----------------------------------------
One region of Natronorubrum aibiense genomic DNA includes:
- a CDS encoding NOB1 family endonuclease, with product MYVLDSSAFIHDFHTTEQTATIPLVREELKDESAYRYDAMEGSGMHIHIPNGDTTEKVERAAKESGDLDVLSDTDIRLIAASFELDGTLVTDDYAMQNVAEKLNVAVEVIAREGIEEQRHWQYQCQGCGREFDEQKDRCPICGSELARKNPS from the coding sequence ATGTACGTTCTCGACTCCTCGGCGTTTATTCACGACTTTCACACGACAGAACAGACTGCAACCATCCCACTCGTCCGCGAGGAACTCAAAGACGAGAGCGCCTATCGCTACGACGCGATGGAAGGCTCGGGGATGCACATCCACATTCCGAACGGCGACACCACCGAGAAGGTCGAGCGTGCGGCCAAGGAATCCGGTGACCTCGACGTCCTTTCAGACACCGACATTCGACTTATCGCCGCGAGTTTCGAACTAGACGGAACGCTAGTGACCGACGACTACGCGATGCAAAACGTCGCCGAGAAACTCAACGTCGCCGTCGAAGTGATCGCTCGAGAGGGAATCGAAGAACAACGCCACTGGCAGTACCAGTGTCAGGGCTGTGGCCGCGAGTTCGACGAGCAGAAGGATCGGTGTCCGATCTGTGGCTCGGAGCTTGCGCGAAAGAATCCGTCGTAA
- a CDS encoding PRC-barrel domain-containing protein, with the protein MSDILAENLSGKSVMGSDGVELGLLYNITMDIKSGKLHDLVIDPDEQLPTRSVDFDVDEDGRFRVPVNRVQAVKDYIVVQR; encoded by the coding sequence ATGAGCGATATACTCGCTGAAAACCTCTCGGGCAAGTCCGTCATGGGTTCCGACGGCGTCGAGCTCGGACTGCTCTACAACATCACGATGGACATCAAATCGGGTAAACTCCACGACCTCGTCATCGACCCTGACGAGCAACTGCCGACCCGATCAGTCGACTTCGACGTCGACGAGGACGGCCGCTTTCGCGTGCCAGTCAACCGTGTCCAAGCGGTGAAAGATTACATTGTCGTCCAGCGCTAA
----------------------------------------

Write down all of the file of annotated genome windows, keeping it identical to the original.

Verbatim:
One region of Natronorubrum aibiense genomic DNA includes:
- a CDS encoding NOB1 family endonuclease, with product MYVLDSSAFIHDFHTTEQTATIPLVREELKDESAYRYDAMEGSGMHIHIPNGDTTEKVERAAKESGDLDVLSDTDIRLIAASFELDGTLVTDDYAMQNVAEKLNVAVEVIAREGIEEQRHWQYQCQGCGREFDEQKDRCPICGSELARKNPS from the coding sequence ATGTACGTTCTCGACTCCTCGGCGTTTATTCACGACTTTCACACGACAGAACAGACTGCAACCATCCCACTCGTCCGCGAGGAACTCAAAGACGAGAGCGCCTATCGCTACGACGCGATGGAAGGCTCGGGGATGCACATCCACATTCCGAACGGCGACACCACCGAGAAGGTCGAGCGTGCGGCCAAGGAATCCGGTGACCTCGACGTCCTTTCAGACACCGACATTCGACTTATCGCCGCGAGTTTCGAACTAGACGGAACGCTAGTGACCGACGACTACGCGATGCAAAACGTCGCCGAGAAACTCAACGTCGCCGTCGAAGTGATCGCTCGAGAGGGAATCGAAGAACAACGCCACTGGCAGTACCAGTGTCAGGGCTGTGGCCGCGAGTTCGACGAGCAGAAGGATCGGTGTCCGATCTGTGGCTCGGAGCTTGCGCGAAAGAATCCGTCGTAA
- a CDS encoding PRC-barrel domain-containing protein, with the protein MSDILAENLSGKSVMGSDGVELGLLYNITMDIKSGKLHDLVIDPDEQLPTRSVDFDVDEDGRFRVPVNRVQAVKDYIVVQR; encoded by the coding sequence ATGAGCGATATACTCGCTGAAAACCTCTCGGGCAAGTCCGTCATGGGTTCCGACGGCGTCGAGCTCGGACTGCTCTACAACATCACGATGGACATCAAATCGGGTAAACTCCACGACCTCGTCATCGACCCTGACGAGCAACTGCCGACCCGATCAGTCGACTTCGACGTCGACGAGGACGGCCGCTTTCGCGTGCCAGTCAACCGTGTCCAAGCGGTGAAAGATTACATTGTCGTCCAGCGCTAA